Primary elections in presidential election years traditionally attract 16 to 31 percent of registered voters, but Bartlett predicted a turnout of more than 40 percent this year because of heightened interest in the tight Democratic race between presidential candidates Barack Obama and Hillary Clinton.
Under a new state law, first-time voters also can register at the early voting locations before casting a ballot at that polling place. They need to bring appropriate identification, such as a driver’s license with a current address or other government identification. The entire list of accepted identification and other procedures is explained on the elections board’s Web site.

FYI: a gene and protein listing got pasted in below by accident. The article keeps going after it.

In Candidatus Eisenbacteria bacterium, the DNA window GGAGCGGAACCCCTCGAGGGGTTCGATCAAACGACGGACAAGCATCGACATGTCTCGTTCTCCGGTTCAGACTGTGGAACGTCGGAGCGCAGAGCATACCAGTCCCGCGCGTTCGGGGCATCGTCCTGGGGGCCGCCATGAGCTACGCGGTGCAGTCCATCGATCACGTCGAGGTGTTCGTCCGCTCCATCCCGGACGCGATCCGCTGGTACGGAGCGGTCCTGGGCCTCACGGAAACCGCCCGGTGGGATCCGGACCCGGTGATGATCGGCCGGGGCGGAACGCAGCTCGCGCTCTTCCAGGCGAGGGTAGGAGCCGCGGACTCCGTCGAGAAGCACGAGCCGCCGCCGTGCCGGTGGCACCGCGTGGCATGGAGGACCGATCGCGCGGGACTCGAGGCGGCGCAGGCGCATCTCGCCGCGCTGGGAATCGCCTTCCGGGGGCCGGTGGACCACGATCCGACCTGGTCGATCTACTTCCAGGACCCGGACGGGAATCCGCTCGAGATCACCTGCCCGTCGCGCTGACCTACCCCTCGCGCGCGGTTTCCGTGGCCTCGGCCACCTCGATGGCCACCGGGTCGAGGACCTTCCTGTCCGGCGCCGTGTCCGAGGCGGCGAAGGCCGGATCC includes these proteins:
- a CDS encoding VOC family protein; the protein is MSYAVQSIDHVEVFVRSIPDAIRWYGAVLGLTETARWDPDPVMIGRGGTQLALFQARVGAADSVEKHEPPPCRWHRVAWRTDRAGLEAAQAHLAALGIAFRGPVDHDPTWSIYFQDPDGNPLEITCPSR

Early voting opened at designated polling places Thursday. Through mid-day Friday, 750 people had cast their ballots, Wake Board of Elections Director Cherie Poucher reported.
The process runs through May 3, and some polling places will have Saturday voting opportunities in addition to weekday voting. It is open to registered as well as new voters.